Gordon Cooper Technology Center adds new program.

A new Cosmetology Program opened this month at the Gordon Cooper Technology Center Seminole Campus.

The basic Cosmetology class prepares students to enter the beauty industry with the skills necessary to become a licensed Cosmetologist. Students learn theory and hands-on skills to become competent in beautifying hair, complexion, hands, and feet. Students study the latest beauty industry techniques and work with clients in the well-equipped Cosmetology lab.

Upon completion of the course, students will be prepared to take the required Oklahoma State Board of Cosmetology Basic Cosmetologist licensure exam.

The program instructor, Pamela Frye, has 22 years of experience in the industry.

“A lot of people are surprised to learn that licensed Cosmetologists can make a good living depending on how hard they are willing to work,” Frye said. “Customers spend money for Cosmetology services even during times of recession.”

Wages vary widely for entry level positions from $16,000 per year up to $36,000. With experience, a licensed Cosmetologists can make $30,000 to $50,000 annually for a standard work week. A shop owner willing to put in long hours can earn even more than that, she said.

Cosmetology students learn the basics of hair care, starting with what hair is made of, what makes hair grow, keeping hair healthy, and the manipulating of hair to enhance aesthetic appearance. Students learn coloring techniques for highlighting such as foiling and cap highlights, she said.

Students also learn different degrees and angles of haircuts plus restructuring and retexturing of hair using perms and chemical straightening. Application of hair extensions and wig maintenance as well as styling are included in the curriculum.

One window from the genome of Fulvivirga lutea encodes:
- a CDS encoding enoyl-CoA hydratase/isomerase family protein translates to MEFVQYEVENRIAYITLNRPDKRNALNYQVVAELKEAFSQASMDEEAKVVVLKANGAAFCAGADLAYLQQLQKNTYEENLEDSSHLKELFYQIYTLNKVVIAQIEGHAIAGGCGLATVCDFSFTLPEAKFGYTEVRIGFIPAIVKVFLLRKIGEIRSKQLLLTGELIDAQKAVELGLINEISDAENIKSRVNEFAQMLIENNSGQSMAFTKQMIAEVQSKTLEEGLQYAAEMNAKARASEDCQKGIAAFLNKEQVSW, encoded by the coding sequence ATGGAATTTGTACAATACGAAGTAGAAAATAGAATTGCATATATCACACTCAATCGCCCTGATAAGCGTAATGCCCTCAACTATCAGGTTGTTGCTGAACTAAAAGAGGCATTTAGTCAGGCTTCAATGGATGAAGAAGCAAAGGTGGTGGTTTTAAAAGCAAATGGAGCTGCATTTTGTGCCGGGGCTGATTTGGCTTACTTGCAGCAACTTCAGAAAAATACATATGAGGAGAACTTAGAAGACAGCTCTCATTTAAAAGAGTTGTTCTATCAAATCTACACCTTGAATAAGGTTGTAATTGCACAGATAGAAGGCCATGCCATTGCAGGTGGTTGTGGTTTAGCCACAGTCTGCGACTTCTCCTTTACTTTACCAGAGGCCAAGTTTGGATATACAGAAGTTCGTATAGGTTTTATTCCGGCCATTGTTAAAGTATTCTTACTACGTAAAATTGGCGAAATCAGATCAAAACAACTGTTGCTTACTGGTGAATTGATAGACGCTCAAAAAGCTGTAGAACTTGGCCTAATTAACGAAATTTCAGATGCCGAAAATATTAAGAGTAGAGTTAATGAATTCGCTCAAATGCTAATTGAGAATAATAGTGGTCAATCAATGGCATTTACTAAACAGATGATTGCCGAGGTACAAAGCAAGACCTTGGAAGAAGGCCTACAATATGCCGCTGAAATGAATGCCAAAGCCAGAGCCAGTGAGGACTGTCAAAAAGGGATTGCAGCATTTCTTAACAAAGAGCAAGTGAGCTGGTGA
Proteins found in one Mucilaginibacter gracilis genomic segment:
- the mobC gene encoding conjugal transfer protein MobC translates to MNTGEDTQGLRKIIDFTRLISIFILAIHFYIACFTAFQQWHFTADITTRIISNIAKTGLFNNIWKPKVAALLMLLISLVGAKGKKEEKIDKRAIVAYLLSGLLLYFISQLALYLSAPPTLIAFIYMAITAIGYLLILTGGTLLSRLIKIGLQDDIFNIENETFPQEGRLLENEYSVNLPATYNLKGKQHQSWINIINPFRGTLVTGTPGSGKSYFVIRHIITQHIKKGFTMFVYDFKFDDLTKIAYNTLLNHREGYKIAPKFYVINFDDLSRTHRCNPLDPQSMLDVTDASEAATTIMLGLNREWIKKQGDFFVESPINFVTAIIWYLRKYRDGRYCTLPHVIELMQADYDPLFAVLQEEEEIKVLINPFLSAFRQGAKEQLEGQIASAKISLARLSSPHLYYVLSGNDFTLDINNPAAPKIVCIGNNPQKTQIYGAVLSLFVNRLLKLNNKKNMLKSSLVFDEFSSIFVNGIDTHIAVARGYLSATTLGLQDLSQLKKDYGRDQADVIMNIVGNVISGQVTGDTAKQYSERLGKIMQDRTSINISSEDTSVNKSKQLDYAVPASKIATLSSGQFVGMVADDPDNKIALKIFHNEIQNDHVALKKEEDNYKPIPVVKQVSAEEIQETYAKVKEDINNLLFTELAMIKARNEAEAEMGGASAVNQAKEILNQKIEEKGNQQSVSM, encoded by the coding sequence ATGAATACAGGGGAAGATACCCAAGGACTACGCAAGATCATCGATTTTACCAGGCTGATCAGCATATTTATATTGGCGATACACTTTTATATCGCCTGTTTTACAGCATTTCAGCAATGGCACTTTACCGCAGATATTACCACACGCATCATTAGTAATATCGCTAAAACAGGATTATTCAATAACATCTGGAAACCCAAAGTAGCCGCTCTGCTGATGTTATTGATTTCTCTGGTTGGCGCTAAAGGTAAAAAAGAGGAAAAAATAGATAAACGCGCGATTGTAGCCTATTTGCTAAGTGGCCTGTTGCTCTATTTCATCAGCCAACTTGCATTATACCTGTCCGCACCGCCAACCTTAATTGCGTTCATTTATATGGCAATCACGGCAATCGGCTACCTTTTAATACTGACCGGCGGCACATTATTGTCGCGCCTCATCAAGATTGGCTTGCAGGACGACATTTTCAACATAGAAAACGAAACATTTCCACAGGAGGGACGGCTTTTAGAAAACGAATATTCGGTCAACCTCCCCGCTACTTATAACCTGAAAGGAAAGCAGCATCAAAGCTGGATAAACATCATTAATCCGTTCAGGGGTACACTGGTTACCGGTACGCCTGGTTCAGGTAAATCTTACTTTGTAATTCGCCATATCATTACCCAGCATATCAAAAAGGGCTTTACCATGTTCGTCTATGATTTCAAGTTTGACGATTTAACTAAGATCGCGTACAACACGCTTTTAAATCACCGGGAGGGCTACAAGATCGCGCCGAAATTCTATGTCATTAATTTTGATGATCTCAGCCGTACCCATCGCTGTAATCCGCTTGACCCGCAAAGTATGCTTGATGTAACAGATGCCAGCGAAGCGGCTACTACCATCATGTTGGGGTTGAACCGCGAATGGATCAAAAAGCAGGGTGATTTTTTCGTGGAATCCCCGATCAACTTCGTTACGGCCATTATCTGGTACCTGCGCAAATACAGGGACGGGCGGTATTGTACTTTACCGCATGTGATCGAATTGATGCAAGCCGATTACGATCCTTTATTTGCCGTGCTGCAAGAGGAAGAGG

Students plan to clean and style donated wigs as a community service project for the American Cancer Society, she said.

The complexion portion of the Cosmetology curriculum covers anatomy of skin, healthy skin care, repairing damaged skin, and administering facials.

Students learn techniques for hair removal from eyebrows to legs and nail care. Instruction includes application of artificial nails, polish, French manicures, American manicures, plus nail art using acrylics, gel, and nail paint. Pedicure instruction includes appropriate care of the feet, especially when a client is dealing with health issues related to diabetes or neuropathy, she said.

The course also emphasizes what it takes to start and run a Cosmetology business from the ground up since many hair stylists are self-employed. Students learn state business requirements, basic information about taxes, budgeting, and cash flow.

The Cosmetology class is filled with area high school students this first year, but adult applicants will be considered starting next year, Frye said.

The Gordon Cooper Technology Center Seminole Campus Cosmetology program is equipped with gleaming new facilities and equipment. The facility includes a classroom, office, and 20 hair stations equipped with adjustable chairs, mirrors, hair dryers, flat irons, curling irons, and clipper and trimmer sets. Each student has a drawer and cabinet to house supplies that he or she will be responsible for, Frye said.

The shop area is equipped with two pedi thrones, five shampoo stations with adjustable chairs and leg lifts, eight hooded hair dryers, a facial room with two automatic facial tables and two 9 in 1 facial machines.

Students will practice their skills on each other plus a limited number of clients from the public, she said.